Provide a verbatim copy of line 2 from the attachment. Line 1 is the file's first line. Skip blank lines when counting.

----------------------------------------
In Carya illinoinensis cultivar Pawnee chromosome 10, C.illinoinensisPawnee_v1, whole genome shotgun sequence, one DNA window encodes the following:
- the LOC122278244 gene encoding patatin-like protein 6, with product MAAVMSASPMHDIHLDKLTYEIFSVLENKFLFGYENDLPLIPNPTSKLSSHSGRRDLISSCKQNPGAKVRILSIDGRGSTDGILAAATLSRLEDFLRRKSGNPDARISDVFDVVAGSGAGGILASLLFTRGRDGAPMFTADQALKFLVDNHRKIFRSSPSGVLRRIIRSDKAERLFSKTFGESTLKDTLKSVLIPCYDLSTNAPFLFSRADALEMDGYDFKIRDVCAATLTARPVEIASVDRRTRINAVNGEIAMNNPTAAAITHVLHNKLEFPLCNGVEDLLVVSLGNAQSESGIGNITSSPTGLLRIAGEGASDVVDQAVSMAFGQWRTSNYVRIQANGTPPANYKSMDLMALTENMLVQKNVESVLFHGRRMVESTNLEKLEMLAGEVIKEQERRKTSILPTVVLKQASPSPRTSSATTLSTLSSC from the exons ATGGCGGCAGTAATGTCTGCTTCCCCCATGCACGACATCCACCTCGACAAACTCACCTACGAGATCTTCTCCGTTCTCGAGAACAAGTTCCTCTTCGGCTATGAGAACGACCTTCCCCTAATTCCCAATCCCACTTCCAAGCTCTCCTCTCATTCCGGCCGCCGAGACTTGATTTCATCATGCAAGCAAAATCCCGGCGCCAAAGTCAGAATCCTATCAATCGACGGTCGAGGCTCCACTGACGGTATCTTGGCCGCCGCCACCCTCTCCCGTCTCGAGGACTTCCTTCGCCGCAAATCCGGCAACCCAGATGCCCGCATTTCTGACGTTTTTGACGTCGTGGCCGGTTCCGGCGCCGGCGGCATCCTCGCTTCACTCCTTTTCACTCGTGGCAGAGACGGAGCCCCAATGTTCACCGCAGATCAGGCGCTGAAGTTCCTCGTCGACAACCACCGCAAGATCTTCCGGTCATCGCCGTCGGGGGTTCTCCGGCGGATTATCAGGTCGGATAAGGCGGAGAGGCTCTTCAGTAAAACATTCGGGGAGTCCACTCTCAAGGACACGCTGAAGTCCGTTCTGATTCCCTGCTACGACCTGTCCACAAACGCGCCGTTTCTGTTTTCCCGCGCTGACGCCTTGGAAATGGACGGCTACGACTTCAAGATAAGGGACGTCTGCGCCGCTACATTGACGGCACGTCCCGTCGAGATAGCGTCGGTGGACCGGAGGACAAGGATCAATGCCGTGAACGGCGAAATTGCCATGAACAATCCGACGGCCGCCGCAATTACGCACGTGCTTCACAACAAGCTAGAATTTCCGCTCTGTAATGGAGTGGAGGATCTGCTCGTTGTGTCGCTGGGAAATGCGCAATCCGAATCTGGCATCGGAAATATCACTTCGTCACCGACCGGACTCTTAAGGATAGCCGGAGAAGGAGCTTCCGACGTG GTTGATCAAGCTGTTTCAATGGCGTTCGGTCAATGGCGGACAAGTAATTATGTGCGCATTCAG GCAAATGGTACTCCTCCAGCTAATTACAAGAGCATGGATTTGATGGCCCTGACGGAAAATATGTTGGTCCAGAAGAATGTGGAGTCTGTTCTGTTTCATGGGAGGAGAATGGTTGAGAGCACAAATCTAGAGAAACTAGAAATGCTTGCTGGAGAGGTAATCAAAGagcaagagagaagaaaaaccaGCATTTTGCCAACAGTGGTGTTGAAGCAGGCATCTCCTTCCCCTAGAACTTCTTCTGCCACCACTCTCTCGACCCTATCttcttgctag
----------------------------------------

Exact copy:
- the LOC122278244 gene encoding patatin-like protein 6, with product MAAVMSASPMHDIHLDKLTYEIFSVLENKFLFGYENDLPLIPNPTSKLSSHSGRRDLISSCKQNPGAKVRILSIDGRGSTDGILAAATLSRLEDFLRRKSGNPDARISDVFDVVAGSGAGGILASLLFTRGRDGAPMFTADQALKFLVDNHRKIFRSSPSGVLRRIIRSDKAERLFSKTFGESTLKDTLKSVLIPCYDLSTNAPFLFSRADALEMDGYDFKIRDVCAATLTARPVEIASVDRRTRINAVNGEIAMNNPTAAAITHVLHNKLEFPLCNGVEDLLVVSLGNAQSESGIGNITSSPTGLLRIAGEGASDVVDQAVSMAFGQWRTSNYVRIQANGTPPANYKSMDLMALTENMLVQKNVESVLFHGRRMVESTNLEKLEMLAGEVIKEQERRKTSILPTVVLKQASPSPRTSSATTLSTLSSC from the exons ATGGCGGCAGTAATGTCTGCTTCCCCCATGCACGACATCCACCTCGACAAACTCACCTACGAGATCTTCTCCGTTCTCGAGAACAAGTTCCTCTTCGGCTATGAGAACGACCTTCCCCTAATTCCCAATCCCACTTCCAAGCTCTCCTCTCATTCCGGCCGCCGAGACTTGATTTCATCATGCAAGCAAAATCCCGGCGCCAAAGTCAGAATCCTATCAATCGACGGTCGAGGCTCCACTGACGGTATCTTGGCCGCCGCCACCCTCTCCCGTCTCGAGGACTTCCTTCGCCGCAAATCCGGCAACCCAGATGCCCGCATTTCTGACGTTTTTGACGTCGTGGCCGGTTCCGGCGCCGGCGGCATCCTCGCTTCACTCCTTTTCACTCGTGGCAGAGACGGAGCCCCAATGTTCACCGCAGATCAGGCGCTGAAGTTCCTCGTCGACAACCACCGCAAGATCTTCCGGTCATCGCCGTCGGGGGTTCTCCGGCGGATTATCAGGTCGGATAAGGCGGAGAGGCTCTTCAGTAAAACATTCGGGGAGTCCACTCTCAAGGACACGCTGAAGTCCGTTCTGATTCCCTGCTACGACCTGTCCACAAACGCGCCGTTTCTGTTTTCCCGCGCTGACGCCTTGGAAATGGACGGCTACGACTTCAAGATAAGGGACGTCTGCGCCGCTACATTGACGGCACGTCCCGTCGAGATAGCGTCGGTGGACCGGAGGACAAGGATCAATGCCGTGAACGGCGAAATTGCCATGAACAATCCGACGGCCGCCGCAATTACGCACGTGCTTCACAACAAGCTAGAATTTCCGCTCTGTAATGGAGTGGAGGATCTGCTCGTTGTGTCGCTGGGAAATGCGCAATCCGAATCTGGCATCGGAAATATCACTTCGTCACCGACCGGACTCTTAAGGATAGCCGGAGAAGGAGCTTCCGACGTG GTTGATCAAGCTGTTTCAATGGCGTTCGGTCAATGGCGGACAAGTAATTATGTGCGCATTCAG GCAAATGGTACTCCTCCAGCTAATTACAAGAGCATGGATTTGATGGCCCTGACGGAAAATATGTTGGTCCAGAAGAATGTGGAGTCTGTTCTGTTTCATGGGAGGAGAATGGTTGAGAGCACAAATCTAGAGAAACTAGAAATGCTTGCTGGAGAGGTAATCAAAGagcaagagagaagaaaaaccaGCATTTTGCCAACAGTGGTGTTGAAGCAGGCATCTCCTTCCCCTAGAACTTCTTCTGCCACCACTCTCTCGACCCTATCttcttgctag